The Summer of Love wasn’t just one big concert (although there were plenty of those). First and foremost, the hippie movement was a political one. In 1967, national politics were reaching a boiling point, and peace demonstrations became a regular occurrence in the Civic Center neighborhood. The hippies’ anti-war, anti-corporate ideology supported civil rights and equal opportunities for all, and many modern-day liberal policy points—affordable housing, marriage equality, free college—were first proposed during the Summer of Love.

More than 50 years on, it’s easy to forget how momentous the sexual revolution was, but in 1967, ideas like free love, non-monogamy and same-sex partnerships were earth-shaking. The desire to unshackle from the sexual repression of previous generations was a major driving force of both the Beat and hippie movements, whether their elders were ready for it or not. The Human Be-In was one of the major moments in San Francisco’s history of sexual liberation.

Ten years after the Summer of Love, Harvey Milk became America’s first openly gay elected official. He served just one year on the San Francisco Board of Supervisors before he was gunned down, along with mayor George Moscone, at City Hall. Today, you can visit the bronze bust of Milk which stands in the City Hall Rotunda.

Civic Center remains a hub of not just politics, but also San Francisco's arts and culture scene, from the oldest professional ballet company in the U.S. to innovative theater productions and a world-class venue for live jazz.


If you’ve ever wished you could go back in time and experience the Summer of Love for yourself, there’s good news: many of the landmarks from that legendary summer are still around today.

Make a beeline for the Haight-Ashbury neighborhood and immerse yourself in the place where it all began. Spread out a blanket on Hippie Hill, wander the colorful Victorian streets and flip through vintage clothing, records and other Summer of Love relics at neighborhood shops steeped in history (and incense).

For a guided trip through San Francisco’s hippie hotspots, choose from eight tours of Summer of Love history, from Flower Power Walking Tours of The Haight to San Francisco Love Tours, which aptly take place on a colorfully decorated VW bus.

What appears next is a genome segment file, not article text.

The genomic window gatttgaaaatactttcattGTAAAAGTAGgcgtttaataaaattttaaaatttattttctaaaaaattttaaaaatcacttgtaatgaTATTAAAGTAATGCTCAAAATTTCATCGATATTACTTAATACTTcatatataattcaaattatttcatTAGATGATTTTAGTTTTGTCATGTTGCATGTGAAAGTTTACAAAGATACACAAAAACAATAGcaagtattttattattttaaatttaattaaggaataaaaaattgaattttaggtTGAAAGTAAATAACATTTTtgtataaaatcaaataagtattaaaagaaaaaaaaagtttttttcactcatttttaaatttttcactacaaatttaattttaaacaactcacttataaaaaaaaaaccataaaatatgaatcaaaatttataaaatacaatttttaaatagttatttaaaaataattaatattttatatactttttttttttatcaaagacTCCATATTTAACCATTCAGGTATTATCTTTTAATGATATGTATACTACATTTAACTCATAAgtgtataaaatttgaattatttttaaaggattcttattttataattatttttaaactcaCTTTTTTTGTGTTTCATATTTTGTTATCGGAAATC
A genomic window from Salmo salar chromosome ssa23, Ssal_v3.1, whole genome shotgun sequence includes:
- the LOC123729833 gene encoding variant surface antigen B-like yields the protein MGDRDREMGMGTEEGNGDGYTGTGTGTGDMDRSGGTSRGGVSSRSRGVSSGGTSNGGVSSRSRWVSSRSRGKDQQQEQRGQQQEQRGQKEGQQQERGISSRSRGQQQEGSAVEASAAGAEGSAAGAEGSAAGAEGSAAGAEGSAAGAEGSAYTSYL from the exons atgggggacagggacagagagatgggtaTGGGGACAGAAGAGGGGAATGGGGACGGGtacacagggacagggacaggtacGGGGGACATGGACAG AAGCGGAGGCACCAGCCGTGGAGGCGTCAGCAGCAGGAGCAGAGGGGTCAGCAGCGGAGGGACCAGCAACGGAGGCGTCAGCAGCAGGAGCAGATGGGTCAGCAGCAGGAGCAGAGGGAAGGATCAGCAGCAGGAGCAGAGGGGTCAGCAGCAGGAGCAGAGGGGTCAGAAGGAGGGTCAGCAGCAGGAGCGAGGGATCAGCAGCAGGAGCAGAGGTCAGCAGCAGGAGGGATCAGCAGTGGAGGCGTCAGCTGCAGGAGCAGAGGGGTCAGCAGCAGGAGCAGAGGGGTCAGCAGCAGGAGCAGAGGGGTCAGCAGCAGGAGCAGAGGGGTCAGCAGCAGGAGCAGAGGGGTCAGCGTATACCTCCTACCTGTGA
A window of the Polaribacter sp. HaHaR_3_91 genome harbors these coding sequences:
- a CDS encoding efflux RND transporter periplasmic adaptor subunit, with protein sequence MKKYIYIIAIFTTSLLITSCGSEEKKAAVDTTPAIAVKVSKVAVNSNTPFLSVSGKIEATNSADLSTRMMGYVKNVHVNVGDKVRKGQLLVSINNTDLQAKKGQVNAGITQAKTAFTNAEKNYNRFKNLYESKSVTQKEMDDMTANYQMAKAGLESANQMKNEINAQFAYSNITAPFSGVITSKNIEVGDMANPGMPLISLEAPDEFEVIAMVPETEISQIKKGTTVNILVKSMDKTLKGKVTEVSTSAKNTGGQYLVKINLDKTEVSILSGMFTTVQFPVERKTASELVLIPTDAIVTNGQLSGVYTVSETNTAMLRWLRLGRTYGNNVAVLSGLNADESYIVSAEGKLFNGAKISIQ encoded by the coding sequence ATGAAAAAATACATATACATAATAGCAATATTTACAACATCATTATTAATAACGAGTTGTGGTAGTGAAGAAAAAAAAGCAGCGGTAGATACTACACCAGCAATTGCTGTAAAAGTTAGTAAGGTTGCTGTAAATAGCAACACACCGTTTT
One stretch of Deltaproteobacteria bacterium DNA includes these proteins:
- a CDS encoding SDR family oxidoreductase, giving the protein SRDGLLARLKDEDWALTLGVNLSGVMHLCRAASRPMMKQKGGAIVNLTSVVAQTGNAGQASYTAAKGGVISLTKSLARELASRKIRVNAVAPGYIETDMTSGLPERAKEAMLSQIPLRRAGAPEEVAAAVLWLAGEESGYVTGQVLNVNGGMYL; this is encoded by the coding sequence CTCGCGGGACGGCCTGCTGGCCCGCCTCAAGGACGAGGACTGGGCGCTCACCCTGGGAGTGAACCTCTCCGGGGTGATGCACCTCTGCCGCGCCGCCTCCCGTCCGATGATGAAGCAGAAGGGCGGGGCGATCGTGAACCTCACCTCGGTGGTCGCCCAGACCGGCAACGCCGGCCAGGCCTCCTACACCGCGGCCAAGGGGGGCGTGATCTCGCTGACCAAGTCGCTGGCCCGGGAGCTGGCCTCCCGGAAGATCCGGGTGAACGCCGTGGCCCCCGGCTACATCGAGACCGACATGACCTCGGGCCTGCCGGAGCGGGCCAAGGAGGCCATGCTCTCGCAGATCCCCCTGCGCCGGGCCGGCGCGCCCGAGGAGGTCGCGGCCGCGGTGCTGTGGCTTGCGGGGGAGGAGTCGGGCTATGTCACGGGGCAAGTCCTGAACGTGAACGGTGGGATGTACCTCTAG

Concert halls were the temples of choice for disciples of bands like Jefferson Airplane and Big Brother and the Holding Company. The Fillmore and The Warfield are two legendary venues of the era where you can still catch a show. At the Golden Gate Park Polo Fields, site of the Human Be-In, you can practically hear the echoes of Grace Slick and Jerry Garcia, both of whom performed at the event. Explore these venues with this handy Summer of Love guide.

If you want to take an even deeper dive into the era, longtime San Francisco resident and counterculture historian Dennis McNally wrote the book on the era—literally—with his official biography of the Grateful Dead, Long, Strange Trip, as well as multiple biographies of Jack Kerouac. Stop by City Lights Bookstore to flip through more books by and about the major icons of the era.

In October of 1967, leaders of the Haight-Ashbury community staged a mock funeral to mark the end of the Summer of Love, urging young people to bring the revolution to where they lived rather than keep flooding into San Francisco. Though many more still came, that was precisely what happened. The ideals that defined the movement—social change, equal rights and individuality, not to mention the groundbreaking music that gave voice to them—eventually reached every corner of America. But nowhere is that spirit more alive than right here in the city that started it all.